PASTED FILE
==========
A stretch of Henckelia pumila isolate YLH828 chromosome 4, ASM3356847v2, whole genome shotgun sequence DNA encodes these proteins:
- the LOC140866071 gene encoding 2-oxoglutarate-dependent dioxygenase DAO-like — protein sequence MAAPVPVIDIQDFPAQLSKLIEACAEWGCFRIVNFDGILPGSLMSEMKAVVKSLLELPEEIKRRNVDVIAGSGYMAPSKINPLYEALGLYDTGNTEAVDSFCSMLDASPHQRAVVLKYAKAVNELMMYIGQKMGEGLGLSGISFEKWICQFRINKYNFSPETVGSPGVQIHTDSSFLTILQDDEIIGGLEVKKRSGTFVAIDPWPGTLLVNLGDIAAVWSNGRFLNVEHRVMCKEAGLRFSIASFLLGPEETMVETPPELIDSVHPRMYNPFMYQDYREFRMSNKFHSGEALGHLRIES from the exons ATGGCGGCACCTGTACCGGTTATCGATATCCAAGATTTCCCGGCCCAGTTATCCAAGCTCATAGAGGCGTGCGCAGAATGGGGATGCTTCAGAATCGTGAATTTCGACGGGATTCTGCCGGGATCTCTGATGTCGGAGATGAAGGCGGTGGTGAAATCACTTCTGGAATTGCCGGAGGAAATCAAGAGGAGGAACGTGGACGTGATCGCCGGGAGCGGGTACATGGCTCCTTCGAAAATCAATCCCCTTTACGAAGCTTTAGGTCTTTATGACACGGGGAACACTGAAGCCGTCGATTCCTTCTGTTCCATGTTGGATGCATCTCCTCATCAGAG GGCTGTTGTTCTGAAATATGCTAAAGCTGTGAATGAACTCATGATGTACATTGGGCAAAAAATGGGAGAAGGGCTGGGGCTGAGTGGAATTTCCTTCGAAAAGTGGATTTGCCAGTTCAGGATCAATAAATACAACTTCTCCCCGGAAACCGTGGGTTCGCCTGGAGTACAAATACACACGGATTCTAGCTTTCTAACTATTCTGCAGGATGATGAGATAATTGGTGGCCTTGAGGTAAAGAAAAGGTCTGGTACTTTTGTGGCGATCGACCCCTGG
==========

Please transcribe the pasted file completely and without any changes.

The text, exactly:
A stretch of Henckelia pumila isolate YLH828 chromosome 4, ASM3356847v2, whole genome shotgun sequence DNA encodes these proteins:
- the LOC140866071 gene encoding 2-oxoglutarate-dependent dioxygenase DAO-like — protein sequence MAAPVPVIDIQDFPAQLSKLIEACAEWGCFRIVNFDGILPGSLMSEMKAVVKSLLELPEEIKRRNVDVIAGSGYMAPSKINPLYEALGLYDTGNTEAVDSFCSMLDASPHQRAVVLKYAKAVNELMMYIGQKMGEGLGLSGISFEKWICQFRINKYNFSPETVGSPGVQIHTDSSFLTILQDDEIIGGLEVKKRSGTFVAIDPWPGTLLVNLGDIAAVWSNGRFLNVEHRVMCKEAGLRFSIASFLLGPEETMVETPPELIDSVHPRMYNPFMYQDYREFRMSNKFHSGEALGHLRIES from the exons ATGGCGGCACCTGTACCGGTTATCGATATCCAAGATTTCCCGGCCCAGTTATCCAAGCTCATAGAGGCGTGCGCAGAATGGGGATGCTTCAGAATCGTGAATTTCGACGGGATTCTGCCGGGATCTCTGATGTCGGAGATGAAGGCGGTGGTGAAATCACTTCTGGAATTGCCGGAGGAAATCAAGAGGAGGAACGTGGACGTGATCGCCGGGAGCGGGTACATGGCTCCTTCGAAAATCAATCCCCTTTACGAAGCTTTAGGTCTTTATGACACGGGGAACACTGAAGCCGTCGATTCCTTCTGTTCCATGTTGGATGCATCTCCTCATCAGAG GGCTGTTGTTCTGAAATATGCTAAAGCTGTGAATGAACTCATGATGTACATTGGGCAAAAAATGGGAGAAGGGCTGGGGCTGAGTGGAATTTCCTTCGAAAAGTGGATTTGCCAGTTCAGGATCAATAAATACAACTTCTCCCCGGAAACCGTGGGTTCGCCTGGAGTACAAATACACACGGATTCTAGCTTTCTAACTATTCTGCAGGATGATGAGATAATTGGTGGCCTTGAGGTAAAGAAAAGGTCTGGTACTTTTGTGGCGATCGACCCCTGG